Vol. 25, No. 3 • Mailed monthly to over 13,500 homes in the Gateway & Parkrose Communities Free • July 2009
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Advocates push for east Portland streetcar routes


Sometimes passion in one’s presentation can accomplish far more than the same points made in a calm and rational way. An illustration of this could be a meeting of the Streetcar Futures Advisory Committee. Streetcar Futures is an effort to identify the best routes for future extensions of the Portland streetcar. The Advisory Committee is composed of volunteers from a broad range of perspectives that is acting as a sounding board for city staff on the project.

At its June meeting, staff presented its semifinal proposals for corridors; their findings showed several routes in east Portland still under consideration, including a loop involving Sandy Boulevard, Foster Road and 122nd Avenue, and Southeast Belmont Street between the Morrison Bridge and 122nd Avenue. However, the only route that received a high priority was the Gateway Loop between Adventist Medical Center and the Gateway Transit Center.

John Cullerton of TriMet said that the recommendations are based largely on the projected ridership that such routes could be expected to have, as measured by boardings per mile. He said a route along Northeast Broadway and Weidler streets between the Broadway Bridge and Hollywood is projected to have 3,000 boardings per mile, per day. The Gateway Loop would get 600 to 700, which Cullerton characterized as being “decent, (but) not as strong as some of the inner alignments we’ve looked at.” The other east Portland routes “showed pretty strong ridership, but also had a lot of mileage associated with them.”

Streetcar Futures Advisory Committee Chair Owen Ronchelli protested that the draft plan seemed to lack geographic equity. Then Powellhurst-Gilbert Neighborhood Association Chair Mark White told the committee and staff the following:

“This map creates two Portlands: one below 60th (Avenue) that has infrastructure, and one above 60th that doesn’t.” He spoke of the migration of Section Eight housing (subsidized housing for the poor) eastward in recent years. “People who are poor tend to be more reliant on transit,” he said. “There is a new development within a block of a school that has no sidewalks (at Southeast 122nd Avenue and Ramona Street.) I don’t know what I can do to convince you that this is a matter of life and death. If it takes a certain number of deaths from kids or seniors, maybe there are some willing to take one for the team.” Noting the number of new routes proposed for the inner city, he said, “You’re adding new routes in an area that’s already transit-rich. If you want social transformation, you need to look at other parts of town. It’s not right. There need to be champions for those who don’t have a voice.”

White became increasingly agitated as he delivered this speech; by its end he was in tears.

Privately, several committee members assured White they sympathized with him and agreed with at least part of what he said. More significantly, the changed atmosphere was reflected in the subsequent dialogue.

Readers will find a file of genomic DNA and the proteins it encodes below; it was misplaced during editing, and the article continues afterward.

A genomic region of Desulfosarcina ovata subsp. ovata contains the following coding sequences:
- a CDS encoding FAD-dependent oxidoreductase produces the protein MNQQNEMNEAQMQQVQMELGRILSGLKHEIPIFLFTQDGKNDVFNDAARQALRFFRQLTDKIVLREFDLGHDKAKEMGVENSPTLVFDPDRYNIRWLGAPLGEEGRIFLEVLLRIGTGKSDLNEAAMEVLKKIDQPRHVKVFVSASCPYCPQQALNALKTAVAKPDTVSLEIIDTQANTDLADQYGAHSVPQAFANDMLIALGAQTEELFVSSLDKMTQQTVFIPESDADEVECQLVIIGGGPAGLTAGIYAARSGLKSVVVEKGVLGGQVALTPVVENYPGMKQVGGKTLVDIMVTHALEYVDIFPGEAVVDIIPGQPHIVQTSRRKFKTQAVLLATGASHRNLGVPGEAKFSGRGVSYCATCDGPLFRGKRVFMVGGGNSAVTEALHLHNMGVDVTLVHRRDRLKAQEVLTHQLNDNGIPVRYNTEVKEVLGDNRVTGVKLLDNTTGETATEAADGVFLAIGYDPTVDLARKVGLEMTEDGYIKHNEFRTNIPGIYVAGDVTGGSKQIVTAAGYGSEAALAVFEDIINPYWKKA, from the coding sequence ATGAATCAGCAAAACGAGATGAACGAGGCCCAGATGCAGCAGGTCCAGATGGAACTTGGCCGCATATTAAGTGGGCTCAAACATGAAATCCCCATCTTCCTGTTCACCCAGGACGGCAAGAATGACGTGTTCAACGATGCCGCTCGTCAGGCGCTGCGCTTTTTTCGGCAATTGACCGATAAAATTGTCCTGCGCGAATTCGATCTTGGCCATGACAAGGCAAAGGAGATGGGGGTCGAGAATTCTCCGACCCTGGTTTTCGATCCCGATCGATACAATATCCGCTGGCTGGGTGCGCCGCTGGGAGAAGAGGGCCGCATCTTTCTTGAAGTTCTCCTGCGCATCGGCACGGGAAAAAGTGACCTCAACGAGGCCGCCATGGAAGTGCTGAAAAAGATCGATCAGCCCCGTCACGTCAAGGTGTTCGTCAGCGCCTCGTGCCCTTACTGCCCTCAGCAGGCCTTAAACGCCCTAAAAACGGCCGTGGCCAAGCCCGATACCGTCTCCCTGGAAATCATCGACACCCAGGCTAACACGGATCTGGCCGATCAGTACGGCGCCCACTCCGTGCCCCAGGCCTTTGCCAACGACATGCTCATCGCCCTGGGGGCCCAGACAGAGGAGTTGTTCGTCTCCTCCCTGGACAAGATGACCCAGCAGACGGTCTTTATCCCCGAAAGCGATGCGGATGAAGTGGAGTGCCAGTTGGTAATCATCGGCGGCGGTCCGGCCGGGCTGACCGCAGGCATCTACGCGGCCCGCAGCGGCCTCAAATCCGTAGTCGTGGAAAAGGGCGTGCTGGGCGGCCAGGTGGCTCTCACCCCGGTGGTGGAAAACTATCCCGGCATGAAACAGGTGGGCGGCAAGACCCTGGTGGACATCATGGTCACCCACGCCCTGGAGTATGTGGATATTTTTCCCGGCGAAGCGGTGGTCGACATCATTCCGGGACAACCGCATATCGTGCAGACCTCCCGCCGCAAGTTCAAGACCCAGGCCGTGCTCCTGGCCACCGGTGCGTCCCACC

Longtime streetcar advocate Chris Smith asked Cullerton and other staff, “Doesn’t your formula ensure economic inequity? ‘You’re not a thriving neighborhood, so you can’t afford a streetcar.’ For me the streetcar is not about transit; it’s about place-making. This does result in two Portlands.”

Portland Bureau of Transportation planner Paul Smith (no relation) said, “Our assumption for the future is that 50 percent of the cost will be paid for with federal funding. The rest is local, and that’s a reality.” He added, “I don’t want to imply that you have to be a wealthy area to have a streetcar.”

Pointing to Mid-county, Project Manager Patrick Sweeney said, “Right now there’s nothing to support a streetcar system. I don’t think there’s argument with anything Mark said. But one failure could sink the streetcar system for good.”

Chris Smith replied, “How about a ‘most fundable’ list (of potential future routes), and a ‘most important’ list?”
Ronchelli agreed, “We need to find a scenario to finance corridors to places that lack transit.”

There were other issues as well. The project utilized a series of volunteer working groups to analyze potential routes in various parts of town. These had different degrees of success. The Southeast group’s thoroughness won universal praise; one observer characterized the Northeast group as an unmitigated disaster. However, all put in work. At last month’s meeting, some protested that staff had endorsed new or hybrid routes that had never even been suggested to the working groups, while their recommendations were rejected with no explanation. “People get really offended when you put in a lot of work, and the city makes changes with no explanation,” steering committee member Carolyn Brock said.

Speaking to the staff Chris Smith said, “We have had a strong dialogue with the working groups, I’d hate to lose it at this stage of the game. Here you’re talking at them, not to them.”

Sweeney said that the draft report would be printed July 1, with one hard copy available at each public library branch as a reference, and that e-mail responses would be received over the next 45 days. He rejected the idea of any more formal contact with the working groups, saying, “We’ve just gone through a very extensive process.”

Ronchelli said, “While this is a great plan and I’m proud to have been a part of it, it contains some things we’ve strived to avoid.”

The Portland Planning Commission is set to hold a briefing on the plan on July 14 and to take formal action on it on Aug. 11. The City Council is set to hear it on Sept. 9.
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